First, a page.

The Clan and the Family
Plinio Corrêa de Oliveira
What is a clan? We have the simple family composed of father, mother and children. Then we have the extended family that we have spoken of composed of the adult children, grandchildren and great-grandchildren with strong organic relations among the members and a deep bond with the founder. This family has a great unity and in itself constitutes a small kingdom.
However, it is not rare that after the founder and the first descendents of a family have died and the family has multiplied, that in some of its branches the familial bounds can lose their first intensity, although continue to maintain some unity. It has become a family so extended that we cannot call it family any longer. But it is not so extended that we can confuse it with the population of a rural area or a city. So, we call it a clan.
Members of the extended family of Brunswick-Lunebourg meet at Neuhaus in Bohemia in 1737
The clan is more vague in its composition than the initial family. It is, so to speak, a broader halo around the family, still linked to and radiating from the family and sharing the same base. It is an extended circle that surrounds the family, which also finds its roots in the patriarch. In addition to the members of the initial family, it includes those relatives who for different reasons – marriages at different levels, travels to other areas, bad behavior, business necessities, etc – lost strong contact with the family life, but still remain a part of it and rely on it. The clan is in one way an irradiation of that initial family, and in another way, a protection for it. It makes an organic transition between the family life and the life of the population of a rural area or city.
In European history, we find clans in different countries exerting great influence. When one mentions clans, however, perhaps the first country that comes to mind is Scotland. There the clans have had a strong presence in the life of the country throughout Scottish history, and in many ways they maintain such influence to this date. The clans still have distinctive tartan patterns for their kilts, their special bagpipe music and dance steps, not to speak of their particular shields and mottos, also frequent in clans of other countries.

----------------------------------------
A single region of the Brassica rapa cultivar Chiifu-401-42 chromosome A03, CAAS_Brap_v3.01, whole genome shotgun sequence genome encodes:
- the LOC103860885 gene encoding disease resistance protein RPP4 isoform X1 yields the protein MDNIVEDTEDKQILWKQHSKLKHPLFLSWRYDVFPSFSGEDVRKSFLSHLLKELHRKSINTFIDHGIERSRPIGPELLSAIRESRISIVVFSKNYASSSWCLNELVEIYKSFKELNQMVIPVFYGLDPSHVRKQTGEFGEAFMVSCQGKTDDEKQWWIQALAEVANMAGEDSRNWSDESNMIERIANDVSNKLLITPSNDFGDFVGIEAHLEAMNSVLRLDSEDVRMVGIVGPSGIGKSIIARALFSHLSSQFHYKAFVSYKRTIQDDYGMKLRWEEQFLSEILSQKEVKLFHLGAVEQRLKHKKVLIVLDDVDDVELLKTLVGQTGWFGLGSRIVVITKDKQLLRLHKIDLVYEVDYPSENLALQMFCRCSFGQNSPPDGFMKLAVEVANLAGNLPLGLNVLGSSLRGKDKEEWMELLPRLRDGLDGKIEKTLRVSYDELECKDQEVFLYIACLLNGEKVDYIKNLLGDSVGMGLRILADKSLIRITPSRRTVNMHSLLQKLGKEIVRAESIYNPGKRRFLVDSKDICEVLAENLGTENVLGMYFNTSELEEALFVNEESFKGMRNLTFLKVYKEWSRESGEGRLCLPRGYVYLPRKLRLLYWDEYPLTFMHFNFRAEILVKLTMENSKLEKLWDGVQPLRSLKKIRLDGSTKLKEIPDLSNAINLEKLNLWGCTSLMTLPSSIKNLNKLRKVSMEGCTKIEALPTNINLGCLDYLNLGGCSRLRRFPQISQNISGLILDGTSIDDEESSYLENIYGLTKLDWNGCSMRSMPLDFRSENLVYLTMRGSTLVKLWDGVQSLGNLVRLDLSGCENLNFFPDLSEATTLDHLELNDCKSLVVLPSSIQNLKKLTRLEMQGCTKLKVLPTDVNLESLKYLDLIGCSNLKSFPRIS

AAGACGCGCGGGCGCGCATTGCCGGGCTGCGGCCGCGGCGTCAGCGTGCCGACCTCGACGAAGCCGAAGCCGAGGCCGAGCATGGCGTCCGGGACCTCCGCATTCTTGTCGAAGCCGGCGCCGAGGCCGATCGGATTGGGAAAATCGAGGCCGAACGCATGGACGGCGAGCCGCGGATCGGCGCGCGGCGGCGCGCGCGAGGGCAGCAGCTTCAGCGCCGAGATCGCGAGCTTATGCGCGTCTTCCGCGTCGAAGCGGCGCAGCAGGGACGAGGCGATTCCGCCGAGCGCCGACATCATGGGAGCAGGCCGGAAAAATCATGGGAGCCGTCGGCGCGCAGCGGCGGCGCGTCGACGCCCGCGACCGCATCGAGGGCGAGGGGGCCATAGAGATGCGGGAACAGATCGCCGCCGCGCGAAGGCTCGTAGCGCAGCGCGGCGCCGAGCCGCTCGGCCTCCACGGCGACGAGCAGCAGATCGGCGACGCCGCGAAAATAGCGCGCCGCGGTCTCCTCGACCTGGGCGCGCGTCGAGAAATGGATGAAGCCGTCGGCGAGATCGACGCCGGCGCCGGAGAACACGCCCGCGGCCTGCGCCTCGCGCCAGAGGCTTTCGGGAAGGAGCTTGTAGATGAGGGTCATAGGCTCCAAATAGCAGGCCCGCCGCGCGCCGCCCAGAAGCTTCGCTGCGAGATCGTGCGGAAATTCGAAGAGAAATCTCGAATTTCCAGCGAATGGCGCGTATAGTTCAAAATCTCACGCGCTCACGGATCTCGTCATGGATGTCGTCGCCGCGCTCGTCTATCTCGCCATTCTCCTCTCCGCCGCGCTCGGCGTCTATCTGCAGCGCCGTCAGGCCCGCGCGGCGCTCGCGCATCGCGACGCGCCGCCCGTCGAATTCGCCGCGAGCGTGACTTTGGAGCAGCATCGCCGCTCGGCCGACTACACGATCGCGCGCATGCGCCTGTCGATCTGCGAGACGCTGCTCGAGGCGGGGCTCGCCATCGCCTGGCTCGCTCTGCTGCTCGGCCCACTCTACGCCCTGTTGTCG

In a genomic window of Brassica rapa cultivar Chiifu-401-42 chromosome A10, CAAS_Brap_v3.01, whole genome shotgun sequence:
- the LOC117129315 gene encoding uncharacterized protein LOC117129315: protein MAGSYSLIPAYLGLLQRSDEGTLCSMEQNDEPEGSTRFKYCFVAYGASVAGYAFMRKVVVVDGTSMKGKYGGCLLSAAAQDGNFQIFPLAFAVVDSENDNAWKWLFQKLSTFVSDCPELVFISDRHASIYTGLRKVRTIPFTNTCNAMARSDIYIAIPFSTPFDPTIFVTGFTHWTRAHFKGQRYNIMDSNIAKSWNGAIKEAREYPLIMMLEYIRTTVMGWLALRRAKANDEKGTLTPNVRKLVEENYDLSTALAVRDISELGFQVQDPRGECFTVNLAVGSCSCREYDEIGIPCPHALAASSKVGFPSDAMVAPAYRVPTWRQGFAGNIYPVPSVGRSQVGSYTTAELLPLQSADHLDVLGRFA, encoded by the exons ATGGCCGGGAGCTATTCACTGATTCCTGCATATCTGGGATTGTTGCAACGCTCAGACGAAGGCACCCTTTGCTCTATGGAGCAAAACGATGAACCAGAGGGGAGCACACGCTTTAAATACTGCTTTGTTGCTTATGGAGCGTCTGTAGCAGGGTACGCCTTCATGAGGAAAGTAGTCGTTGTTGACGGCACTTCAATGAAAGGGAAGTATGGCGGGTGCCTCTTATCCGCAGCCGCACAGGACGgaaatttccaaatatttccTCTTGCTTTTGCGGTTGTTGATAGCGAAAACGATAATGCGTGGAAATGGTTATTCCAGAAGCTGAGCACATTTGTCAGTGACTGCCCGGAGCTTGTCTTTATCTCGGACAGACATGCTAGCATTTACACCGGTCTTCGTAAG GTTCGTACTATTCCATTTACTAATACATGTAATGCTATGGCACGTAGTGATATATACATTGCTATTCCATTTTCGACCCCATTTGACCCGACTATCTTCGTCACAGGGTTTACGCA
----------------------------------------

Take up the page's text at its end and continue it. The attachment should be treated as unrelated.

Someone might ask me: What about the possibility of clans in the United States? In the United States, where the spirit of modernity is very strong, the entire lifestyle would need to change and adapt to this perspective. The first thing to put a stop to is the bad tendency Americans have to move from one neighborhood to another, from one city to another, or from one State to another. Families should try to develop the custom of living in the same neighborhood, owning their homes rather than being tenants in apartments or having their houses mortgaged for life to banks.
Chiefs of Scottish clans with
their distinctive colors and ensigns
Also, Americans should not change jobs so often. Stability in house and situation is an indispensable psychological presupposition for having an organic life either in the family or in the clan. The present day turbulence of the typical North-American life makes it impossible to establish anything organic.